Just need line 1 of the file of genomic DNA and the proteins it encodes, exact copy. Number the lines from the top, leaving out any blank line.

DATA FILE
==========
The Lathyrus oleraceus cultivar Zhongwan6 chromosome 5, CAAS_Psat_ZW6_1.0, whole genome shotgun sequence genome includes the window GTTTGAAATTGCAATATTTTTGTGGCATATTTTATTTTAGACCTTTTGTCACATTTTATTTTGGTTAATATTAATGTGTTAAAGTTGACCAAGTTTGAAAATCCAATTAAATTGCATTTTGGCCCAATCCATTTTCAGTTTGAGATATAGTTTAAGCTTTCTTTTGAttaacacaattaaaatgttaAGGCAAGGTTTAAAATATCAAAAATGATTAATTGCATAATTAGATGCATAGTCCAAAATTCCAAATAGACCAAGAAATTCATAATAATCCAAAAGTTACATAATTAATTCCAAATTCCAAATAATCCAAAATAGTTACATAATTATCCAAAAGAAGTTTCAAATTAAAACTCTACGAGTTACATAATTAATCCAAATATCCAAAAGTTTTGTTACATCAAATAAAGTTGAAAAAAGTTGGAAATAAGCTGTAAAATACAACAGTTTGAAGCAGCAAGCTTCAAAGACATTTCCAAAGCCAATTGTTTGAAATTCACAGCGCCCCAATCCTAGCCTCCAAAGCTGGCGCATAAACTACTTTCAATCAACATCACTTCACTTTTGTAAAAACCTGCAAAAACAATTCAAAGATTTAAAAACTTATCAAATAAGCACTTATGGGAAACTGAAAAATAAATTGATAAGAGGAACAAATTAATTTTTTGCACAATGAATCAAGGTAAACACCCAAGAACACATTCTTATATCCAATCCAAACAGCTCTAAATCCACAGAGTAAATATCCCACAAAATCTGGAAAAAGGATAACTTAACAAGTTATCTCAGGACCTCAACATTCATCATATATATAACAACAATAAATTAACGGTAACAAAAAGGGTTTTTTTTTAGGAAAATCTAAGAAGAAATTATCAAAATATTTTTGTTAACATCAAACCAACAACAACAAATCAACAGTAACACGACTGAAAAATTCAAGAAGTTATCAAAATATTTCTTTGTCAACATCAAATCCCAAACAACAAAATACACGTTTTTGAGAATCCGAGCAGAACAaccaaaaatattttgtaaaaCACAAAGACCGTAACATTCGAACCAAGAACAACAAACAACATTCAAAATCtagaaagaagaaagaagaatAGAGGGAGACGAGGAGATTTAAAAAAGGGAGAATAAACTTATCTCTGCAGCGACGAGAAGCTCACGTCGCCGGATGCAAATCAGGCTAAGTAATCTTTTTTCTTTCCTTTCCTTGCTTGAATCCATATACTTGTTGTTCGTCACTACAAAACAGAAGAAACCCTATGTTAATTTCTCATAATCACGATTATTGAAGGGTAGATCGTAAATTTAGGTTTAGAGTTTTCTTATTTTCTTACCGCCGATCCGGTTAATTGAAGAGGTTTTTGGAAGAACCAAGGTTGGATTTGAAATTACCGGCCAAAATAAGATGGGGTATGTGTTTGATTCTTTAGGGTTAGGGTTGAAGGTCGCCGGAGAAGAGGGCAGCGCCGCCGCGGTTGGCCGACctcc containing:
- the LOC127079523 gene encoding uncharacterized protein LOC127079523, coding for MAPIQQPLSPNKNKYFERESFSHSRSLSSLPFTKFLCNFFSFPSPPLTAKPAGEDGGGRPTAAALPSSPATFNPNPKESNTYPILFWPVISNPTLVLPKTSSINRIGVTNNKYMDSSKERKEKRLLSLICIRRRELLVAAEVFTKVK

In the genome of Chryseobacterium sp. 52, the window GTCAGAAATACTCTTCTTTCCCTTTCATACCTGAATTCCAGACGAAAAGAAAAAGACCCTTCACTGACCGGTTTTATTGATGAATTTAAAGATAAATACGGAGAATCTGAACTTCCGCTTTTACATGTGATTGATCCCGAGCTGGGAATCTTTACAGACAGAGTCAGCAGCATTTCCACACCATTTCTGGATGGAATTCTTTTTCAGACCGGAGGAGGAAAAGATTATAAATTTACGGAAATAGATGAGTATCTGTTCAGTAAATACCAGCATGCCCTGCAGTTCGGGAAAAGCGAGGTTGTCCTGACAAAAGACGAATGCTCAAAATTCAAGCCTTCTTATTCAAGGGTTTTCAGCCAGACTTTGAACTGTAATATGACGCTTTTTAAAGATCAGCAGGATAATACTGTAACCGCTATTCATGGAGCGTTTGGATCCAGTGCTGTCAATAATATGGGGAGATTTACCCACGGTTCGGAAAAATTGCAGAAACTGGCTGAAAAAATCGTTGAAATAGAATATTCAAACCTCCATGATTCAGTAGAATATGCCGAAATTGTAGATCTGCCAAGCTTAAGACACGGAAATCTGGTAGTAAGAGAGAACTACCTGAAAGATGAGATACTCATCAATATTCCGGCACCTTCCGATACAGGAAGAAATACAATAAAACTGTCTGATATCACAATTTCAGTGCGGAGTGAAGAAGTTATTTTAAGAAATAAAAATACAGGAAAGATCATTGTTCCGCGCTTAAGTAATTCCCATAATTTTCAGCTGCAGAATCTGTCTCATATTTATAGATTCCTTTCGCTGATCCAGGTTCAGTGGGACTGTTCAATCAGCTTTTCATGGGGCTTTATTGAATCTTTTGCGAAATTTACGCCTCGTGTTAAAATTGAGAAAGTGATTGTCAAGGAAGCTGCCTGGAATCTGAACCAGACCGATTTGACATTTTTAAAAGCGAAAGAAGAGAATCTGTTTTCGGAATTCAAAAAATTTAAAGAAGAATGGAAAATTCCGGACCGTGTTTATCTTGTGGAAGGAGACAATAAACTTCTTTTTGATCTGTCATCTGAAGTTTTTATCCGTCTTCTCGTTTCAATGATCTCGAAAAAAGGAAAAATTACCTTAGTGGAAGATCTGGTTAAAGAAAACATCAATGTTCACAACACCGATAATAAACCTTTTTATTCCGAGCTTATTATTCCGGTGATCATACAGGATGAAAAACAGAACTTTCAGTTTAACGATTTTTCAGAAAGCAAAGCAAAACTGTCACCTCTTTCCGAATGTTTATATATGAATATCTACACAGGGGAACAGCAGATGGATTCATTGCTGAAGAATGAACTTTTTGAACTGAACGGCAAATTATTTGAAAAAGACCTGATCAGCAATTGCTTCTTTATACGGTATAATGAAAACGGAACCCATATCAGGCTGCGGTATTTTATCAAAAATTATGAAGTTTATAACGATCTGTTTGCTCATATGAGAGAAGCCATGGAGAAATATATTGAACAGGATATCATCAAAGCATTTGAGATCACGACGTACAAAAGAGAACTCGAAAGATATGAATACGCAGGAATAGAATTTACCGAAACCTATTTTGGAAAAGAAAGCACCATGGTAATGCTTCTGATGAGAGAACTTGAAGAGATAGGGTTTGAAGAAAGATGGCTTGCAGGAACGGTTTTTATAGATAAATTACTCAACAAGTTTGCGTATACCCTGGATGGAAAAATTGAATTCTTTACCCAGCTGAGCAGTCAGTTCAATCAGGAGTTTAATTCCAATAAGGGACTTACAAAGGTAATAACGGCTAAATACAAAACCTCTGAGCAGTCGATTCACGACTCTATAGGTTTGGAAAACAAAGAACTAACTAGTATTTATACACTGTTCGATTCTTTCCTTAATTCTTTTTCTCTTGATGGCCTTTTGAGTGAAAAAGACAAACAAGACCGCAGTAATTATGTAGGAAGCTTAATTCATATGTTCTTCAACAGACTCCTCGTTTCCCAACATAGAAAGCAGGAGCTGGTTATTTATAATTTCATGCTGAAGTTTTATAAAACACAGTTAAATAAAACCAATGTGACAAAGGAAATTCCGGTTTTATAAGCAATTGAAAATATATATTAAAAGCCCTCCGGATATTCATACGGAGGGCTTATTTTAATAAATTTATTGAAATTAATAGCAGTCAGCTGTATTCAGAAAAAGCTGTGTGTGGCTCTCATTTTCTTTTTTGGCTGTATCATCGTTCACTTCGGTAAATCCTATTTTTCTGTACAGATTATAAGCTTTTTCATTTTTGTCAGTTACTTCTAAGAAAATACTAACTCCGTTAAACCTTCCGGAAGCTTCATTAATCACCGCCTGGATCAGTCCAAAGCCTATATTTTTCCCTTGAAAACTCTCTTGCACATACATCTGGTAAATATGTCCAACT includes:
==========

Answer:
The Lathyrus oleraceus cultivar Zhongwan6 chromosome 5, CAAS_Psat_ZW6_1.0, whole genome shotgun sequence genome includes the window GTTTGAAATTGCAATATTTTTGTGGCATATTTTATTTTAGACCTTTTGTCACATTTTATTTTGGTTAATATTAATGTGTTAAAGTTGACCAAGTTTGAAAATCCAATTAAATTGCATTTTGGCCCAATCCATTTTCAGTTTGAGATATAGTTTAAGCTTTCTTTTGAttaacacaattaaaatgttaAGGCAAGGTTTAAAATATCAAAAATGATTAATTGCATAATTAGATGCATAGTCCAAAATTCCAAATAGACCAAGAAATTCATAATAATCCAAAAGTTACATAATTAATTCCAAATTCCAAATAATCCAAAATAGTTACATAATTATCCAAAAGAAGTTTCAAATTAAAACTCTACGAGTTACATAATTAATCCAAATATCCAAAAGTTTTGTTACATCAAATAAAGTTGAAAAAAGTTGGAAATAAGCTGTAAAATACAACAGTTTGAAGCAGCAAGCTTCAAAGACATTTCCAAAGCCAATTGTTTGAAATTCACAGCGCCCCAATCCTAGCCTCCAAAGCTGGCGCATAAACTACTTTCAATCAACATCACTTCACTTTTGTAAAAACCTGCAAAAACAATTCAAAGATTTAAAAACTTATCAAATAAGCACTTATGGGAAACTGAAAAATAAATTGATAAGAGGAACAAATTAATTTTTTGCACAATGAATCAAGGTAAACACCCAAGAACACATTCTTATATCCAATCCAAACAGCTCTAAATCCACAGAGTAAATATCCCACAAAATCTGGAAAAAGGATAACTTAACAAGTTATCTCAGGACCTCAACATTCATCATATATATAACAACAATAAATTAACGGTAACAAAAAGGGTTTTTTTTTAGGAAAATCTAAGAAGAAATTATCAAAATATTTTTGTTAACATCAAACCAACAACAACAAATCAACAGTAACACGACTGAAAAATTCAAGAAGTTATCAAAATATTTCTTTGTCAACATCAAATCCCAAACAACAAAATACACGTTTTTGAGAATCCGAGCAGAACAaccaaaaatattttgtaaaaCACAAAGACCGTAACATTCGAACCAAGAACAACAAACAACATTCAAAATCtagaaagaagaaagaagaatAGAGGGAGACGAGGAGATTTAAAAAAGGGAGAATAAACTTATCTCTGCAGCGACGAGAAGCTCACGTCGCCGGATGCAAATCAGGCTAAGTAATCTTTTTTCTTTCCTTTCCTTGCTTGAATCCATATACTTGTTGTTCGTCACTACAAAACAGAAGAAACCCTATGTTAATTTCTCATAATCACGATTATTGAAGGGTAGATCGTAAATTTAGGTTTAGAGTTTTCTTATTTTCTTACCGCCGATCCGGTTAATTGAAGAGGTTTTTGGAAGAACCAAGGTTGGATTTGAAATTACCGGCCAAAATAAGATGGGGTATGTGTTTGATTCTTTAGGGTTAGGGTTGAAGGTCGCCGGAGAAGAGGGCAGCGCCGCCGCGGTTGGCCGACctcc containing: